An extensive list of the uses (on- and off-label) for which atypical antipsychotics have become “first line agents.” Id.
“Atypical antipsychotics are routinely prescribed off-label.” Id.
“Even for those medications associated with an increased risk of metabolic side effects the benefit to specific patients could outweigh the potential risks. For example [a drug] has unique benefits for treatment refractory patients and those at significant risk for suicidal behavior.” Id. at 423 (quoting ADA consensus statement).
“[Defendant]. . .has created a product with substantial benefits that even now – after many years of litigation, research, testing, and controversy – is still favored by many physicians and patients. . .for some of the most serious psychological conditions that afflict millions of people worldwide. Courts cannot ignore the substantial benefits accruing. . .from use of [the drug]. . .[which] [p]revent[s] users with serious mental problems from requiring hospitalization. . .and allow[s] them to become productive taxpayers and participants in the economy.” Id. at 462.

Biased, one-sided press-accounts based upon documents selectively disclosed by the other side don’t do the public any favors.
Maybe there was a person in a particular company who thought some piece of data meant a drug’s label should be revised, but so what? Especially so what if other people at the company disagreed and — here’s the important point — the FDA saw the same data and didn’t ask to revise the label. It’s as if somebody pondered whether to eat that second donut, decided not to, and then got written up in The Washington Post for gluttony.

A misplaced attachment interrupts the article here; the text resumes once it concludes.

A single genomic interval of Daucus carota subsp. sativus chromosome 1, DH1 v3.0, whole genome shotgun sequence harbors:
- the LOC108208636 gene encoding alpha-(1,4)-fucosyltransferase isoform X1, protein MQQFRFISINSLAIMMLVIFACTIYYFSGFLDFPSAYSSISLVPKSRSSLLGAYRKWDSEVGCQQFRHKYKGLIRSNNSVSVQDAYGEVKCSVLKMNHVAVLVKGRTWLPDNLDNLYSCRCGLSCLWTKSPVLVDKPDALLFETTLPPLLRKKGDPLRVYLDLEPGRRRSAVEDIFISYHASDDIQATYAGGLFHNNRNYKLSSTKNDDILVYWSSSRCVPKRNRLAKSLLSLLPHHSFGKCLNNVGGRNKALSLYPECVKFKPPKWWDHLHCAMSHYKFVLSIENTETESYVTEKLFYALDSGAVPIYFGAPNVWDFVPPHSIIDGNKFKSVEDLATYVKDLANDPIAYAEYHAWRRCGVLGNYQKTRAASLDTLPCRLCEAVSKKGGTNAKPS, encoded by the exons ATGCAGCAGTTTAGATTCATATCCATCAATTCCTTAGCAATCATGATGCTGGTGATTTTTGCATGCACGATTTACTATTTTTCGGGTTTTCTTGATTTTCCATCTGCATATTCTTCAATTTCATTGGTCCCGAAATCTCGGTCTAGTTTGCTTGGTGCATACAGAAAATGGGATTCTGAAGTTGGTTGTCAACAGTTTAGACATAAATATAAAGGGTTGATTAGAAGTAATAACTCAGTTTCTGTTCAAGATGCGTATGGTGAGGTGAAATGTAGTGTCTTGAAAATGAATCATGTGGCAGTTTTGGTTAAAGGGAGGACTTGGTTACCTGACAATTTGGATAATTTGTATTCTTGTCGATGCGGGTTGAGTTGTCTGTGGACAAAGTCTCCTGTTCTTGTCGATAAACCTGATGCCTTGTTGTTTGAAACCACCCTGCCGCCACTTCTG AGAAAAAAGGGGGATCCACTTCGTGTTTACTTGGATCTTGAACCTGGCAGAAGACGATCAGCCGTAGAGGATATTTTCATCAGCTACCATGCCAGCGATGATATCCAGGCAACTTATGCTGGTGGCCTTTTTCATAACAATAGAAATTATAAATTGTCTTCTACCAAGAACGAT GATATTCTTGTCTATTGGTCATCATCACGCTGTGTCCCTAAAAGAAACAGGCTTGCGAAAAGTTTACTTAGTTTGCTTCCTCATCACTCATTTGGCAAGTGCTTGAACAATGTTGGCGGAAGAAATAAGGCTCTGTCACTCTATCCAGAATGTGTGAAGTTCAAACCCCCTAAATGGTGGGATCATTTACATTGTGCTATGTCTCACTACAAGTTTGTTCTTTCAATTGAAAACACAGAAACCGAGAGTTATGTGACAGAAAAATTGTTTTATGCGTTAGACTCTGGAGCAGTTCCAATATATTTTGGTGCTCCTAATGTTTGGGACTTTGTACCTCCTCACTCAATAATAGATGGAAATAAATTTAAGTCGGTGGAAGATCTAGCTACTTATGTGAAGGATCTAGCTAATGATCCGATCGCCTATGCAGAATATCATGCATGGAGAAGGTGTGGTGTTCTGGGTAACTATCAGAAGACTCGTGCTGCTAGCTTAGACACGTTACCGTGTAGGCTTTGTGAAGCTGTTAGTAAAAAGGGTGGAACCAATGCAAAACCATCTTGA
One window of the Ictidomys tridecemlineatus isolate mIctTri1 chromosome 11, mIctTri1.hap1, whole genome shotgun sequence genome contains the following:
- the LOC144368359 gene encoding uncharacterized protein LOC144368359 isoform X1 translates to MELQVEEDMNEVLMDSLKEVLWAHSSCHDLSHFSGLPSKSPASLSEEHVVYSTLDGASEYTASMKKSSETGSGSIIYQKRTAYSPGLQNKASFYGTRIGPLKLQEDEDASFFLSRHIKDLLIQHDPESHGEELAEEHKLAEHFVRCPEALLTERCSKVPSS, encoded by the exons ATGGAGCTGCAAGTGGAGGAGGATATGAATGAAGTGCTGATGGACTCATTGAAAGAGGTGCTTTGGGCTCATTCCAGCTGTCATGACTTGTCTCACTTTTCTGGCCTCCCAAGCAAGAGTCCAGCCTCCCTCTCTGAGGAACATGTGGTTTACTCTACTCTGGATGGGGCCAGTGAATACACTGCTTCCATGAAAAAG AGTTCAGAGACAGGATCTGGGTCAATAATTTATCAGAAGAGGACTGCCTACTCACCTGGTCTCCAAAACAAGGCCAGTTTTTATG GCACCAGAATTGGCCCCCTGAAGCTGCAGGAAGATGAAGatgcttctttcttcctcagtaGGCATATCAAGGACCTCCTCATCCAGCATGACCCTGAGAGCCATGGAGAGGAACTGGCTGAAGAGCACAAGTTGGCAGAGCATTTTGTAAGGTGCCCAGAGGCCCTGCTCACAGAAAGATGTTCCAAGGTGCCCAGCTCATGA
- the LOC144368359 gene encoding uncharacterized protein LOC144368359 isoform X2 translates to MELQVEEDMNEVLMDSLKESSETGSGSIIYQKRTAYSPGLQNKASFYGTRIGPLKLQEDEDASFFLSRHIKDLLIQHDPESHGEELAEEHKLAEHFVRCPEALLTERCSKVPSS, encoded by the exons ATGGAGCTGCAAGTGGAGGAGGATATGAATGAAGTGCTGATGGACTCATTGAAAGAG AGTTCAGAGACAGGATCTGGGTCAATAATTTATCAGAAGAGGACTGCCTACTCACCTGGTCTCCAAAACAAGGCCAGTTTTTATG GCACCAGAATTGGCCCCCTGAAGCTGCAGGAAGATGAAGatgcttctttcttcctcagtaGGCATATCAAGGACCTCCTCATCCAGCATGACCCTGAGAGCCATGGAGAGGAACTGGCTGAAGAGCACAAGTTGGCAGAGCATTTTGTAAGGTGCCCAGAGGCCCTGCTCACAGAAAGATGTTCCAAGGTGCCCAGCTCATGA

Let’s focus for a moment on the gist of the Drug Recall Lawyer Blog’s critique of our position. It doesn’t deny our point that plaintiff lawyers game the confidentiality system. Instead, it says that defense lawyers engage in even more gamesmanship. The title of the post is “Pot Calling the Kettle Black.” We looked that saying up. Variants appear in many languages. Some are catchy. Some aren’t:

  • Spain: “Move away, you are blackening me, said the pan to the pot.” [Pretty close.]
  • Wales: “Look at home.” [Sort of wistful. No wonder Dylan Thomas was such a good, but melancholic, poet.]
  • Portugal: “The pig talking about the bacon.” [Not that inspiring. But we love bacon.]
  • Argentina: “The dead guy laughs at the one with the throat slit.” [Too terrified to comment on that one.]
In some variants, the pot is black and it sees its reflection in a copper kettle. So the pot (that would be us) is black, but the kettle (hero plaintiff lawyer) is not. But in most versions both the pot and kettle are black. It’s pretty clear that’s the operative version here. It’s really a charge of hypocrisy. As the late Judith Shklar wrote, hypocrisy is a quintessentially modern vice. It’s a name hurled back and forth between parties who don’t occupy a common moral ground. It doesn’t bother with the underlying merit of the conduct at issue; it simply says that you aren’t consistent with your own stated values. It’s a rather hollow response. If somebody is doing something terrible, they should be criticized for doing something terrible — not just because they are being inconsistent with their promise not to do terrible things.

Forget the smokescreen. It’s important to focus on the underlying vice. Here, it is that the confidentiality process is expensive and abusive. The Drug Recall Lawyer Blog seems to agree. As we said originally, this is, to steal another phrase from Jersey Shore, a “situation.” It needs to be addressed. And it requires some trust and cooperation between the parties, as well as some innovative thinking. So we’ll end with, if not quite a kumbaya moment, at least some hope for reason and reconciliation. (Two things that we hear are pretty much absent from “Jersey Shore.”)